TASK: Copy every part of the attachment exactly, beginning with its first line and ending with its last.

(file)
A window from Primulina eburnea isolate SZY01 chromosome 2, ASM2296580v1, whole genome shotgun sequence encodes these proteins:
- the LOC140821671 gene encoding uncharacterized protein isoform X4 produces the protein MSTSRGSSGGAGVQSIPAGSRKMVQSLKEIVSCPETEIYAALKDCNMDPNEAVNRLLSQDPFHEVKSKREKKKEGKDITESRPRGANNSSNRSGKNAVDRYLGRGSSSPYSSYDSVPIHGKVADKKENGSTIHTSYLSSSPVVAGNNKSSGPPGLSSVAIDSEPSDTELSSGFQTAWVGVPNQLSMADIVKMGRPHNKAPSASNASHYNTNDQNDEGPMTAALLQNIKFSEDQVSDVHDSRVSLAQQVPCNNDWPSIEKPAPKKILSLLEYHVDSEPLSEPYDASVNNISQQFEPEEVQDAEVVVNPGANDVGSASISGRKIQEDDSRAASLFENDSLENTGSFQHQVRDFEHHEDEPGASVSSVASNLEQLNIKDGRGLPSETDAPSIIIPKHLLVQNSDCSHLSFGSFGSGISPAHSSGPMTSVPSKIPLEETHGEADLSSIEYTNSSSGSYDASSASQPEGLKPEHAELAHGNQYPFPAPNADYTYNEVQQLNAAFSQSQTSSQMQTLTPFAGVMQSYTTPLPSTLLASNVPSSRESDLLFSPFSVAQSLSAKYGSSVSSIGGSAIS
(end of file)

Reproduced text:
A window from Primulina eburnea isolate SZY01 chromosome 2, ASM2296580v1, whole genome shotgun sequence encodes these proteins:
- the LOC140821671 gene encoding uncharacterized protein isoform X4 produces the protein MSTSRGSSGGAGVQSIPAGSRKMVQSLKEIVSCPETEIYAALKDCNMDPNEAVNRLLSQDPFHEVKSKREKKKEGKDITESRPRGANNSSNRSGKNAVDRYLGRGSSSPYSSYDSVPIHGKVADKKENGSTIHTSYLSSSPVVAGNNKSSGPPGLSSVAIDSEPSDTELSSGFQTAWVGVPNQLSMADIVKMGRPHNKAPSASNASHYNTNDQNDEGPMTAALLQNIKFSEDQVSDVHDSRVSLAQQVPCNNDWPSIEKPAPKKILSLLEYHVDSEPLSEPYDASVNNISQQFEPEEVQDAEVVVNPGANDVGSASISGRKIQEDDSRAASLFENDSLENTGSFQHQVRDFEHHEDEPGASVSSVASNLEQLNIKDGRGLPSETDAPSIIIPKHLLVQNSDCSHLSFGSFGSGISPAHSSGPMTSVPSKIPLEETHGEADLSSIEYTNSSSGSYDASSASQPEGLKPEHAELAHGNQYPFPAPNADYTYNEVQQLNAAFSQSQTSSQMQTLTPFAGVMQSYTTPLPSTLLASNVPSSRESDLLFSPFSVAQSLSAKYGSSVSSIGGSAIS